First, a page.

Excerpt from article by Fred Brown in Knoxville News Sentinel Mar 25, 1990
In many ways, McMinn County touches a bit of all the best of East Tennessee. Within its triangular boundaries are pieces of the region's whole, fragments of its entire tapestry. In 1540, the old Spanish gold hunter himself, Hernando DeSoto, dropped in on McMinn.
The county is a live in Cherokee Indian history; on its eastern border rises Starr Mountain, which has produced many a fine yarn and character; its valleys contain some of the finest farm country in the Tennessee Valley; its wooded knobs on the west and its parallel ridges on the east present views of singular beauty; its creeks carry singsong Indian names: Consauga, Chestua, Estanelle.
From the beginning, McMinn County was filled with a restless people. Many from the 19th century who were heading for the outback of the Southwest Territory, pushing the frontier in front of them like waves, simply stayed when they got to McMinn. They liked what they saw. And with good reason.
This migratory fact may explain something of why the area's politics have been so bombastic. People on the move, new blood coursing through the mainstream, tend to enliven any community and the one thing that can be said of McMinn politics - they have been lively and interesting, if not downright belligerent.
Had it not been for McMinn County, women suffrage would not have become law as quickly as it did. The fellow who cast the final vote for woman suffrage was from the county.
In 1920, Tennessee was the showdown state for women suffrage The national referendum on the constitutional amendment had been approved by 35 states with 36 needed for ratification. When State Representative Harry T. Burn cast his vote in the Tennessee House on that hot August day to ratify, woman suffrage became law. His was the final vote.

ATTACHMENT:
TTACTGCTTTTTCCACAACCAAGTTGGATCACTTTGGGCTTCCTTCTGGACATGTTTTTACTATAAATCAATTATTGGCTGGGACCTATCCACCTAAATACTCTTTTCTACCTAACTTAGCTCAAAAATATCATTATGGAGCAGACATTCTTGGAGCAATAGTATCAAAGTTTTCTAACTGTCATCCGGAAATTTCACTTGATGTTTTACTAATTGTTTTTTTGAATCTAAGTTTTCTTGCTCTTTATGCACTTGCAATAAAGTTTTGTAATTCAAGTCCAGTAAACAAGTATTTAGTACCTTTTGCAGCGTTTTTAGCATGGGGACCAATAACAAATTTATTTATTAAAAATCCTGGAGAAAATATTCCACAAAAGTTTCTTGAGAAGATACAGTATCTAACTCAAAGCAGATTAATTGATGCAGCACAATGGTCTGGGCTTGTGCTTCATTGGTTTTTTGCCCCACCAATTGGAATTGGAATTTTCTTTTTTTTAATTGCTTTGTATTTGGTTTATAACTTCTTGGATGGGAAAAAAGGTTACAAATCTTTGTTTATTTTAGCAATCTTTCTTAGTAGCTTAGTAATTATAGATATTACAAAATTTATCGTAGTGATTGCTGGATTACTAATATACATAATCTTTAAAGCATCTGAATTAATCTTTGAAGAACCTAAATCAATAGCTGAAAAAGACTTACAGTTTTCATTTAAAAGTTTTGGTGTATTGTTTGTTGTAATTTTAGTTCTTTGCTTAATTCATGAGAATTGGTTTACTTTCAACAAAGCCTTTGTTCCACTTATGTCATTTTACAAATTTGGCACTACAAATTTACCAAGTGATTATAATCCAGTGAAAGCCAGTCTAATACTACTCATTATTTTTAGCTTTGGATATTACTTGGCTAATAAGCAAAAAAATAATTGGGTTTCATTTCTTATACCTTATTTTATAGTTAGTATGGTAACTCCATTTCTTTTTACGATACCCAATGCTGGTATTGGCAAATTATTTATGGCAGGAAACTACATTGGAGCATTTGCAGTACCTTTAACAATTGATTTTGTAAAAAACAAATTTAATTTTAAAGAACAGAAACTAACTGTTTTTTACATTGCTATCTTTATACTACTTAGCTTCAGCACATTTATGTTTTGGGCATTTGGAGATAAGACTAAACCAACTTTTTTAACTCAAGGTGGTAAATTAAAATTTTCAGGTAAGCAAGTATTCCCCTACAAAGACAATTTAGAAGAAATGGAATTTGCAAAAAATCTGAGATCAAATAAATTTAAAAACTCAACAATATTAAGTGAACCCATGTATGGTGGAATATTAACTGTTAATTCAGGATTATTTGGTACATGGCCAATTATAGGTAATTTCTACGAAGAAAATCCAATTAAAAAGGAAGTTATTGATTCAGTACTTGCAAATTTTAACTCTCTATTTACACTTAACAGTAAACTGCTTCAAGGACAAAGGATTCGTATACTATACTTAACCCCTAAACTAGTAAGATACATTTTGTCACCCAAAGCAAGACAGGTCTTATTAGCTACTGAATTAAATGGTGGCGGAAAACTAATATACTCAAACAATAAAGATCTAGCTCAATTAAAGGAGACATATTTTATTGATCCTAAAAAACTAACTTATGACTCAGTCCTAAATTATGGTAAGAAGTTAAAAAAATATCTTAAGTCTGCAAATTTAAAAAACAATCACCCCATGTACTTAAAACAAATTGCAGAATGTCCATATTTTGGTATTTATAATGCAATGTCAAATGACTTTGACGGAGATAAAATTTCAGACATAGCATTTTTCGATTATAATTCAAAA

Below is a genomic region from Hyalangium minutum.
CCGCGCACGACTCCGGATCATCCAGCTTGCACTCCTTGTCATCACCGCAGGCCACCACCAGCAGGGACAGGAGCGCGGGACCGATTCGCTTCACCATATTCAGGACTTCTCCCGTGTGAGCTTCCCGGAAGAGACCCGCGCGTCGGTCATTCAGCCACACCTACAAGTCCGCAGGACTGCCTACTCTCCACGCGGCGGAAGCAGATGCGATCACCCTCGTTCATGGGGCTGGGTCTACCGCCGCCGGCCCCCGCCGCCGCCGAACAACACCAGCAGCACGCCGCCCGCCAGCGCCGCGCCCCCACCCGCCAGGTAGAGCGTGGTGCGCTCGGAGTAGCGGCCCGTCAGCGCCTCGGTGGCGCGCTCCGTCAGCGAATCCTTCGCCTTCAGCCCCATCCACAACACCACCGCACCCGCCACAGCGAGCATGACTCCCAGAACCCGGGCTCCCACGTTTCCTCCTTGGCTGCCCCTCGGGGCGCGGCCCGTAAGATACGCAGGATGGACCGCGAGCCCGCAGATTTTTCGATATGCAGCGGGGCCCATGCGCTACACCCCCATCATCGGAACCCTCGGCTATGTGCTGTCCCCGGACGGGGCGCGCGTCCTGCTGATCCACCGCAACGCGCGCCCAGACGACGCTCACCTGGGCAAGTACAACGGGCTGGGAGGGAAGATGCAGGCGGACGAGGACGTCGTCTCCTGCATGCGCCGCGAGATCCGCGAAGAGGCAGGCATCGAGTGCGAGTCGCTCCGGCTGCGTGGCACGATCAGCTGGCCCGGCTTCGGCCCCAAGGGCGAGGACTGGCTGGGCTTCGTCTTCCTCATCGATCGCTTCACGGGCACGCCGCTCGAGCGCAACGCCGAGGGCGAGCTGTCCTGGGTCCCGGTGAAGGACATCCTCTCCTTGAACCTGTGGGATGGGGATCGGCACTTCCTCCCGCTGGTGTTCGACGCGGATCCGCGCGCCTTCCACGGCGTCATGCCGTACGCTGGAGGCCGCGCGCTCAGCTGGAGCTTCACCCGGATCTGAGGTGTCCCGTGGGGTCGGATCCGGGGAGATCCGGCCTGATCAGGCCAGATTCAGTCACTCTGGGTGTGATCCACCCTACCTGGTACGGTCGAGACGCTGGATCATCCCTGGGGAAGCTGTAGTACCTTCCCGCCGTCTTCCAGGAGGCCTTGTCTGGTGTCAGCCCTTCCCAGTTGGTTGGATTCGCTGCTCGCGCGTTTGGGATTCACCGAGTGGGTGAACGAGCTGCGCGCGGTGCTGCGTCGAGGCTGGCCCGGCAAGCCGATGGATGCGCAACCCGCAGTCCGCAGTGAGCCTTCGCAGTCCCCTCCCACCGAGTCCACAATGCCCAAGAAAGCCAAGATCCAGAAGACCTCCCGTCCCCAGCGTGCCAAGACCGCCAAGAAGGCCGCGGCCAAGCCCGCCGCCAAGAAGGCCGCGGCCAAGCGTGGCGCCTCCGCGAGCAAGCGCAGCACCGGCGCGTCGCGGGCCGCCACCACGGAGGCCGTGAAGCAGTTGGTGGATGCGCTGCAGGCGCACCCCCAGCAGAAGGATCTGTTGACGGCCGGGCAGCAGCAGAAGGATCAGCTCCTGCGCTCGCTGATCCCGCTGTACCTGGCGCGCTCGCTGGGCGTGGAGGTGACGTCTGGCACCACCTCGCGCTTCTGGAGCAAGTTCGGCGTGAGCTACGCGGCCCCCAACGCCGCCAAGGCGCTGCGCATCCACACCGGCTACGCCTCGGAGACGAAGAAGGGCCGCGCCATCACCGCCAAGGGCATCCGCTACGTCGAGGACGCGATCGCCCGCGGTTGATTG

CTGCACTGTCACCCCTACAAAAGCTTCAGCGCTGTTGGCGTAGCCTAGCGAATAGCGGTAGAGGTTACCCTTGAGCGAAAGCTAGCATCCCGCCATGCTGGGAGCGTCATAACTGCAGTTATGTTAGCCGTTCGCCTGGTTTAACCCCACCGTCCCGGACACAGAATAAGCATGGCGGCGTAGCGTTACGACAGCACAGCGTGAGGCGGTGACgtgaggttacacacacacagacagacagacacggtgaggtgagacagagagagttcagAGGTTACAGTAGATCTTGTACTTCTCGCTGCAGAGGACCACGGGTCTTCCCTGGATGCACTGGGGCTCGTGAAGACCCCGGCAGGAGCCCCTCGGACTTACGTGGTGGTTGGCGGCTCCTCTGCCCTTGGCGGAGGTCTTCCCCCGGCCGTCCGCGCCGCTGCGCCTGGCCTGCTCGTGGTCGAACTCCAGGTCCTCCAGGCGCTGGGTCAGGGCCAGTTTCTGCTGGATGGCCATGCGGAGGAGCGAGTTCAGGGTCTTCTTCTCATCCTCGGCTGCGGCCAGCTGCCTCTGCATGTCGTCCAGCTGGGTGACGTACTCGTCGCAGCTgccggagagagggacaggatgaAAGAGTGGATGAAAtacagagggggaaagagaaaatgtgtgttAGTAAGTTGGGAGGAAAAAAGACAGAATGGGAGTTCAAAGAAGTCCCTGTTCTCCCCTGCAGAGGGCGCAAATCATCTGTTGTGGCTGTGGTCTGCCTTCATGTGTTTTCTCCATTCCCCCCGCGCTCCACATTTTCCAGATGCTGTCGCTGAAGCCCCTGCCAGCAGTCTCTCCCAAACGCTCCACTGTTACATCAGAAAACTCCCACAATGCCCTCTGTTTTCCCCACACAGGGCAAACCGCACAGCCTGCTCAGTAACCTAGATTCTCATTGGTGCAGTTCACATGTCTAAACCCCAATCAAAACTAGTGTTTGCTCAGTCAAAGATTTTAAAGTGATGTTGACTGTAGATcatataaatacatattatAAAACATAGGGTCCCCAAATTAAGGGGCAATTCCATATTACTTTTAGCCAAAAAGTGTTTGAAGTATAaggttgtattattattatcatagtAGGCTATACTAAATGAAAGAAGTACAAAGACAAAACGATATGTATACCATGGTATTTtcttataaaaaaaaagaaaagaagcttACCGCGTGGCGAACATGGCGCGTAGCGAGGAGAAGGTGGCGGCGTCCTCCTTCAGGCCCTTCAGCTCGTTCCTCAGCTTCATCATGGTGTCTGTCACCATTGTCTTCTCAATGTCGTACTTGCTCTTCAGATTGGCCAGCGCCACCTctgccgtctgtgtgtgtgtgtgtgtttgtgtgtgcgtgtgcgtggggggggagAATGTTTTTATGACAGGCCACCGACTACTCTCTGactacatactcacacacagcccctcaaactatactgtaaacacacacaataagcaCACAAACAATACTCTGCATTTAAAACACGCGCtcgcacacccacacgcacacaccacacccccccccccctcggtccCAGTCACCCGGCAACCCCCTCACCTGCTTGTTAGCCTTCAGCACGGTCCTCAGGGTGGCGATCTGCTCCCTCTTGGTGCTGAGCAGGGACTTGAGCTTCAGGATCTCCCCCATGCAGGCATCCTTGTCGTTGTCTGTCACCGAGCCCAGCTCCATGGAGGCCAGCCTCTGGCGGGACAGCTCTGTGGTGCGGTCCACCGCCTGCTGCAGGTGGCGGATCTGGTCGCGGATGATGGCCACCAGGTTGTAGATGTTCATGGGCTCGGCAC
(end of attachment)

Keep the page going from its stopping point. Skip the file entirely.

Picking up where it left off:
There are more than political shenanigans in McMinn County. There is American humorist, Will Rogers for one. His father, Clement Vann Rogers was from McMinn, which is a pretty good indication of its people. McMinn is also the place where three of the state's governors were either born or buried. Officially, established Nov. 13, 1819, the county was named for three-time governor, Joseph McMinn, who is buried in a cemetery in Calhoun, where Bowater Inc. operates the nation's largest newsprint mill.
But the county is also something else. It is a living history of the will to overcome, to persevere and to balance out the hard times with the good. Starting with the Civil War, McMinn was the scene of much destruction. Not so much from fighting but from troops on both sides moving through, claiming property and livestock.
Not quite 65 years after the end of that strife, the county was sledge hammered by the Great Depression, which settled over the land like a bad dream. Only in McMinn, it seemed to be a nightmare. Farms were lost. Families were displaced, and when the banks failed in Englewood and Etowah, it was if a great darkness crawled across the land. Families were forced off their farms. Many had to live with relatives to endure the economic disaster. But if it had not been for the farms, the Depression would have been far worse here. They knew how to plant and to harvest a crop and in the end those old values and traditions saved many lives.
When World War II came along, McMinn's boys answered the call willingly, which is a particular characteristic of East Tennessee. Only this time there was a difference. When the boys over there began to get letters from back home, there was disturbing news. The political machine in the county had run amuck.
It was a time of the fee system for politicians. Poll taxes were the rule. Stuffing ballot boxes was an ordinary event on Election Day. Even the dead voted by proxy.
The county was run by machine politics tied to the tendrils of the powerful E.H. "Boss" Crump organization of Shelby County, nearly 400 miles away in Memphis. There has been nothing like Crump, the mayor of Memphis, since Reconstruction. He ran the state like lord over vassal. When the boys returned home, McMinn County went through one of its most spectacular moments in history and one that may not have an equal anywhere else in the state or nation.